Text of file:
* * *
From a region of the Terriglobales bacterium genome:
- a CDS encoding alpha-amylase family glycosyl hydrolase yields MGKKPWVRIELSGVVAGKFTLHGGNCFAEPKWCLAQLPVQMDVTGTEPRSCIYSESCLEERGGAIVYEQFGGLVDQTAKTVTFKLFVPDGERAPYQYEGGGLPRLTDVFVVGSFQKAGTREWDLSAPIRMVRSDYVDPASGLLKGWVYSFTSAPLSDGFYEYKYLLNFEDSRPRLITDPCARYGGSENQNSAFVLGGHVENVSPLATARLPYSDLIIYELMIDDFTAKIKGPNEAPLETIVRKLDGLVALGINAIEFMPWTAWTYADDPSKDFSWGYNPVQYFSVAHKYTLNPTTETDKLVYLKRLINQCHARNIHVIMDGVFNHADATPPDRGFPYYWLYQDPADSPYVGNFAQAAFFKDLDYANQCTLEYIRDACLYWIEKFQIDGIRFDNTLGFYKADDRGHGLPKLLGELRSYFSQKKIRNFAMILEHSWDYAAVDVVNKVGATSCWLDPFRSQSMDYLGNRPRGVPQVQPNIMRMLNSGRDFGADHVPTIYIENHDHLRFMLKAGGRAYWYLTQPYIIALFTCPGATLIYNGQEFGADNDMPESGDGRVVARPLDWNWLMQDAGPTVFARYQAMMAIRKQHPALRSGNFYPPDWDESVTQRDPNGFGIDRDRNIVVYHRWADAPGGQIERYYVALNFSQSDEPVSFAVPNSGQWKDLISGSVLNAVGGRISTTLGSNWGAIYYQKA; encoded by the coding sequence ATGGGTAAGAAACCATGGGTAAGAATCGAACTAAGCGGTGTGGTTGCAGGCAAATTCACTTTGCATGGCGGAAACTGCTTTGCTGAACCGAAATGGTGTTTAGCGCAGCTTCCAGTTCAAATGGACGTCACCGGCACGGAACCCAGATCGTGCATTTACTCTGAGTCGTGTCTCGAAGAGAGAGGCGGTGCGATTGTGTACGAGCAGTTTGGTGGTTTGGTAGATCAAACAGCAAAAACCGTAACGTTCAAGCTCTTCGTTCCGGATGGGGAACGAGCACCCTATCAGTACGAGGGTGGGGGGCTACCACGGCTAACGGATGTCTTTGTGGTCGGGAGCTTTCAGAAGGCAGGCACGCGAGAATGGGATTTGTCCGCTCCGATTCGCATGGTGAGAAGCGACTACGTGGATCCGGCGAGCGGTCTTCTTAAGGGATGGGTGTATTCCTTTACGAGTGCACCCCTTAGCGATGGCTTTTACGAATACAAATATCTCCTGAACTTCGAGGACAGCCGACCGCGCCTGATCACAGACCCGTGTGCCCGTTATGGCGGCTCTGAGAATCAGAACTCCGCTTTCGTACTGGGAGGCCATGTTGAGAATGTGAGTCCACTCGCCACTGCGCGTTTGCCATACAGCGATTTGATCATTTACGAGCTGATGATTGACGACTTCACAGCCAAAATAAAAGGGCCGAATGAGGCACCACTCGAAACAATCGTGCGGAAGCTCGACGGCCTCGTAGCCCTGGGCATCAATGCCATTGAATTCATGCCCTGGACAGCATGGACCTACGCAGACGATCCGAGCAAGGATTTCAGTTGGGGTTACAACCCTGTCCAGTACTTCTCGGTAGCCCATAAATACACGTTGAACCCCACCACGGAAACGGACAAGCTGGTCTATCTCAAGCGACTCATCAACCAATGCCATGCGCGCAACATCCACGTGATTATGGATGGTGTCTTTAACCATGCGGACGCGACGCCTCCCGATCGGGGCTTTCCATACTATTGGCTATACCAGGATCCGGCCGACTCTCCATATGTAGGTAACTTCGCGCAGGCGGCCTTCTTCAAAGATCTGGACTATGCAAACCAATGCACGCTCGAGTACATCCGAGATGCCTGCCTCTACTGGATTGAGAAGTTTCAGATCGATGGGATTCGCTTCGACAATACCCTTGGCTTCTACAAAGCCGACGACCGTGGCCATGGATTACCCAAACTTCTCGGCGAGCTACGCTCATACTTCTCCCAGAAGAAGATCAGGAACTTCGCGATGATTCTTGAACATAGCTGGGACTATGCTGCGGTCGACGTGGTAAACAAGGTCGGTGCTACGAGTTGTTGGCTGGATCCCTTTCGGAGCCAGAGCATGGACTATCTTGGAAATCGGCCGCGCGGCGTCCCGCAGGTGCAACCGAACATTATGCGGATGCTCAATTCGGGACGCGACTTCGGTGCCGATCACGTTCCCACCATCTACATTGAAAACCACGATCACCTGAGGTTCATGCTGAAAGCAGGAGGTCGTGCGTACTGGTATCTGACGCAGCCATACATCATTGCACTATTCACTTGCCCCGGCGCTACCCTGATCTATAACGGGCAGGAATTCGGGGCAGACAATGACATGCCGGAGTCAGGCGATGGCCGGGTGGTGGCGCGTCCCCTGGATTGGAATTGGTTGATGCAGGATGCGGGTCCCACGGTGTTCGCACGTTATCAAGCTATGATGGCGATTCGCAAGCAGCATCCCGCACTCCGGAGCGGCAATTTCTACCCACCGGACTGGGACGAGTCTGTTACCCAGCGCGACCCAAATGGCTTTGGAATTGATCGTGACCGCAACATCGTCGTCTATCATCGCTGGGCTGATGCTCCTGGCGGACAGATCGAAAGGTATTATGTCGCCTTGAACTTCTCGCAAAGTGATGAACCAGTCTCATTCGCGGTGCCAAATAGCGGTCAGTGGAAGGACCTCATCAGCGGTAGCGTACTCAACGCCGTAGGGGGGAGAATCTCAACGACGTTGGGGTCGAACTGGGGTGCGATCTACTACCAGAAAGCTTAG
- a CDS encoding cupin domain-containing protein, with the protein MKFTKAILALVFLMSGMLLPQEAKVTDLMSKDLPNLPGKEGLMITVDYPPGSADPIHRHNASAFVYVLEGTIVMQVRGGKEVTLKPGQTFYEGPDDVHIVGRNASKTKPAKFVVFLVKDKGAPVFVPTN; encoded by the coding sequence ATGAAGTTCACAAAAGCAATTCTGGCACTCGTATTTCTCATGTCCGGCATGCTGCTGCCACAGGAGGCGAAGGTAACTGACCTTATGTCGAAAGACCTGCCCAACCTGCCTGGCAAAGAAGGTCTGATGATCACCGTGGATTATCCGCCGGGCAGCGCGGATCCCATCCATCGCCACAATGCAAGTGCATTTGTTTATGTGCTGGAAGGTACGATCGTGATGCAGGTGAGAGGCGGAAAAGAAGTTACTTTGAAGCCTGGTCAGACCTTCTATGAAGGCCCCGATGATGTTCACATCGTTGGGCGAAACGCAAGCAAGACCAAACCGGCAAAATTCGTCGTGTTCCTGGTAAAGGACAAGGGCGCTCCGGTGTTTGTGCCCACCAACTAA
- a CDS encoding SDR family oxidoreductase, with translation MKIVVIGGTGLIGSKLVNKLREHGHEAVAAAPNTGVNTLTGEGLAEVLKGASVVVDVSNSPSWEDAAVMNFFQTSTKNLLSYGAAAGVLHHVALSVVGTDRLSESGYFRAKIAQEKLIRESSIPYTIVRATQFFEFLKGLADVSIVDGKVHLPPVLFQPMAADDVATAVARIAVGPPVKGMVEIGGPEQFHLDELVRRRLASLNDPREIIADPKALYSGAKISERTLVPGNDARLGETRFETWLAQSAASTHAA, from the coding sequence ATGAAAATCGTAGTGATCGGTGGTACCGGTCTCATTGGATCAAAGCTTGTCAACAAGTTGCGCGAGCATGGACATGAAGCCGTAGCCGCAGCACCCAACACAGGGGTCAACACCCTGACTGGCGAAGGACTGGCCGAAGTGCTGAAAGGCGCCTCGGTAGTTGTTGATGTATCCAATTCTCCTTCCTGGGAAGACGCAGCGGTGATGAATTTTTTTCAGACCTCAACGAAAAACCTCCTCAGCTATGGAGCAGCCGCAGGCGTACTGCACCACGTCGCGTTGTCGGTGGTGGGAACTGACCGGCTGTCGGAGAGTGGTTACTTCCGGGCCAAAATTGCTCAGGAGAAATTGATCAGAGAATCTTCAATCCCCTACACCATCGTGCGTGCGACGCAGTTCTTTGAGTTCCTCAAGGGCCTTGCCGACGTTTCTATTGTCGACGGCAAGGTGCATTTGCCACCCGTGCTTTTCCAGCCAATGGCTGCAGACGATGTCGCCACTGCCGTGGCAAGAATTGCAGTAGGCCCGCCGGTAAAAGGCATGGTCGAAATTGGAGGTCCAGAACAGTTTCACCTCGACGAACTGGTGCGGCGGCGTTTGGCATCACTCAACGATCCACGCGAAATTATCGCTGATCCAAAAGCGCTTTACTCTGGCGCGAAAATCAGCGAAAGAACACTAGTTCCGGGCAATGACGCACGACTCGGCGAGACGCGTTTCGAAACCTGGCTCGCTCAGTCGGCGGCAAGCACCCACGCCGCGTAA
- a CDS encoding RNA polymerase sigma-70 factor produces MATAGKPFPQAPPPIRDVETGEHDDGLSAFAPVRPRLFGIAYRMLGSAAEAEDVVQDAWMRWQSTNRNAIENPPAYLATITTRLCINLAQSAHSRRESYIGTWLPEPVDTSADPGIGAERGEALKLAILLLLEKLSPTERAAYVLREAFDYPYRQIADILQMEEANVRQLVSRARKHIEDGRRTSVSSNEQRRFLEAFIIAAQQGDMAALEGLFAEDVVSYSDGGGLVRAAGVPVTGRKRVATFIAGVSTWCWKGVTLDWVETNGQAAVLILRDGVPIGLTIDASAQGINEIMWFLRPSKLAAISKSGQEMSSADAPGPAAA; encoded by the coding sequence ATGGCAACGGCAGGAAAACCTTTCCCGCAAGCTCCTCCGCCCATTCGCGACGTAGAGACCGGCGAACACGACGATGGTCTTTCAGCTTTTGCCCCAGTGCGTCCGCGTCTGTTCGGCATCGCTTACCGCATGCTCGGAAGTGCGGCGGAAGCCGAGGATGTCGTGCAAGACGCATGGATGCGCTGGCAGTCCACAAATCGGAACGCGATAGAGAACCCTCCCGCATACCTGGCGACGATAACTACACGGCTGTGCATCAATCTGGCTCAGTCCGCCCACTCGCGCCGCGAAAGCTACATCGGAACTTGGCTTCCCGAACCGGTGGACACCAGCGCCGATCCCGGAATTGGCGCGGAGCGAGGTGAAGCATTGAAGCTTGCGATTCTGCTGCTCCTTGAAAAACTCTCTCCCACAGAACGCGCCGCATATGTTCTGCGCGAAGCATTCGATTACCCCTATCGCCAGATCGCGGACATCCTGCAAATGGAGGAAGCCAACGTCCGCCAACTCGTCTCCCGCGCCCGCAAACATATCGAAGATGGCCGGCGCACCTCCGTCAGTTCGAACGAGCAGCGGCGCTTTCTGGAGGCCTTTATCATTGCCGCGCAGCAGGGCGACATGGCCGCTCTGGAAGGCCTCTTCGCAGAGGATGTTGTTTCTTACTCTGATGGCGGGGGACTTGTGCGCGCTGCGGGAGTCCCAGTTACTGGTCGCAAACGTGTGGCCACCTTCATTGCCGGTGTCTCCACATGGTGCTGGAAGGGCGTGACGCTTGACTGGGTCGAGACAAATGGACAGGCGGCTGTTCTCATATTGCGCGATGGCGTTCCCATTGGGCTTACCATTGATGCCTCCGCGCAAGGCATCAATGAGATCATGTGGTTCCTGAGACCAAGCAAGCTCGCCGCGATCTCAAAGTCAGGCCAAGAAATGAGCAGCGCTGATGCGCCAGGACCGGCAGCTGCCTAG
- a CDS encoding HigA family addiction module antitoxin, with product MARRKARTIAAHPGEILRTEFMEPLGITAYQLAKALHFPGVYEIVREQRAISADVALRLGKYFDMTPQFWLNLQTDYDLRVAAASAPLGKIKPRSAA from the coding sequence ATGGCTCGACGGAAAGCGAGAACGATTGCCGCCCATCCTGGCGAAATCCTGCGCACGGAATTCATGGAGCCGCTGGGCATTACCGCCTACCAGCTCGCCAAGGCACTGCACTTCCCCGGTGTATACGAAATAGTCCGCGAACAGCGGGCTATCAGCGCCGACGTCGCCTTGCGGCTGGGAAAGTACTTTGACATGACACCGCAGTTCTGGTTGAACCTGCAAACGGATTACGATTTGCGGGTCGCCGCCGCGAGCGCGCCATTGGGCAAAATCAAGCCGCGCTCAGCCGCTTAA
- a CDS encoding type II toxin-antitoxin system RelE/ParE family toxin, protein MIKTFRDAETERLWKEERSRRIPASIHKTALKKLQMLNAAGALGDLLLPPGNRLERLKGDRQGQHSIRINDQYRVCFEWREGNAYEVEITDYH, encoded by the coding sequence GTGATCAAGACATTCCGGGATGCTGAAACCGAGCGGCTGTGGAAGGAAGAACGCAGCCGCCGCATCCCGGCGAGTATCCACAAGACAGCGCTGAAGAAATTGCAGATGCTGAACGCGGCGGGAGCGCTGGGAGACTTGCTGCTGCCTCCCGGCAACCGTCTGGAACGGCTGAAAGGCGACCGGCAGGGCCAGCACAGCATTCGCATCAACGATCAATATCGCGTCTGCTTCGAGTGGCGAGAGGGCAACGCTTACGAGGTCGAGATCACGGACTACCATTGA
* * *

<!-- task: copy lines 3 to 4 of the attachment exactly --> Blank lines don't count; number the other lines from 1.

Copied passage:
- a CDS encoding cupin domain-containing protein, with the protein MKFTKAILALVFLMSGMLLPQEAKVTDLMSKDLPNLPGKEGLMITVDYPPGSADPIHRHNASAFVYVLEGTIVMQVRGGKEVTLKPGQTFYEGPDDVHIVGRNASKTKPAKFVVFLVKDKGAPVFVPTN; encoded by the coding sequence ATGAAGTTCACAAAAGCAATTCTGGCACTCGTATTTCTCATGTCCGGCATGCTGCTGCCACAGGAGGCGAAGGTAACTGACCTTATGTCGAAAGACCTGCCCAACCTGCCTGGCAAAGAAGGTCTGATGATCACCGTGGATTATCCGCCGGGCAGCGCGGATCCCATCCATCGCCACAATGCAAGTGCATTTGTTTATGTGCTGGAAGGTACGATCGTGATGCAGGTGAGAGGCGGAAAAGAAGTTACTTTGAAGCCTGGTCAGACCTTCTATGAAGGCCCCGATGATGTTCACATCGTTGGGCGAAACGCAAGCAAGACCAAACCGGCAAAATTCGTCGTGTTCCTGGTAAAGGACAAGGGCGCTCCGGTGTTTGTGCCCACCAACTAA
- a CDS encoding SDR family oxidoreductase, with translation MKIVVIGGTGLIGSKLVNKLREHGHEAVAAAPNTGVNTLTGEGLAEVLKGASVVVDVSNSPSWEDAAVMNFFQTSTKNLLSYGAAAGVLHHVALSVVGTDRLSESGYFRAKIAQEKLIRESSIPYTIVRATQFFEFLKGLADVSIVDGKVHLPPVLFQPMAADDVATAVARIAVGPPVKGMVEIGGPEQFHLDELVRRRLASLNDPREIIADPKALYSGAKISERTLVPGNDARLGETRFETWLAQSAASTHAA, from the coding sequence ATGAAAATCGTAGTGATCGGTGGTACCGGTCTCATTGGATCAAAGCTTGTCAACAAGTTGCGCGAGCATGGACATGAAGCCGTAGCCGCAGCACCCAACACAGGGGTCAACACCCTGACTGGCGAAGGACTGGCCGAAGTGCTGAAAGGCGCCTCGGTAGTTGTTGATGTATCCAATTCTCCTTCCTGGGAAGACGCAGCGGTGATGAATTTTTTTCAGACCTCAACGAAAAACCTCCTCAGCTATGGAGCAGCCGCAGGCGTACTGCACCACGTCGCGTTGTCGGTGGTGGGAACTGACCGGCTGTCGGAGAGTGGTTACTTCCGGGCCAAAATTGCTCAGGAGAAATTGATCAGAGAATCTTCAATCCCCTACACCATCGTGCGTGCGACGCAGTTCTTTGAGTTCCTCAAGGGCCTTGCCGACGTTTCTATTGTCGACGGCAAGGTGCATTTGCCACCCGTGCTTTTCCAGCCAATGGCTGCAGACGATGTCGCCACTGCCGTGGCAAGAATTGCAGTAGGCCCGCCGGTAAAAGGCATGGTCGAAATTGGAGGTCCAGAACAGTTTCACCTCGACGAACTGGTGCGGCGGCGTTTGGCATCACTCAACGATCCACGCGAAATTATCGCTGATCCAAAAGCGCTTTACTCTGGCGCGAAAATCAGCGAAAGAACACTAGTTCCGGGCAATGACGCACGACTCGGCGAGACGCGTTTCGAAACCTGGCTCGCTCAGTCGGCGGCAAGCACCCACGCCGCGTAA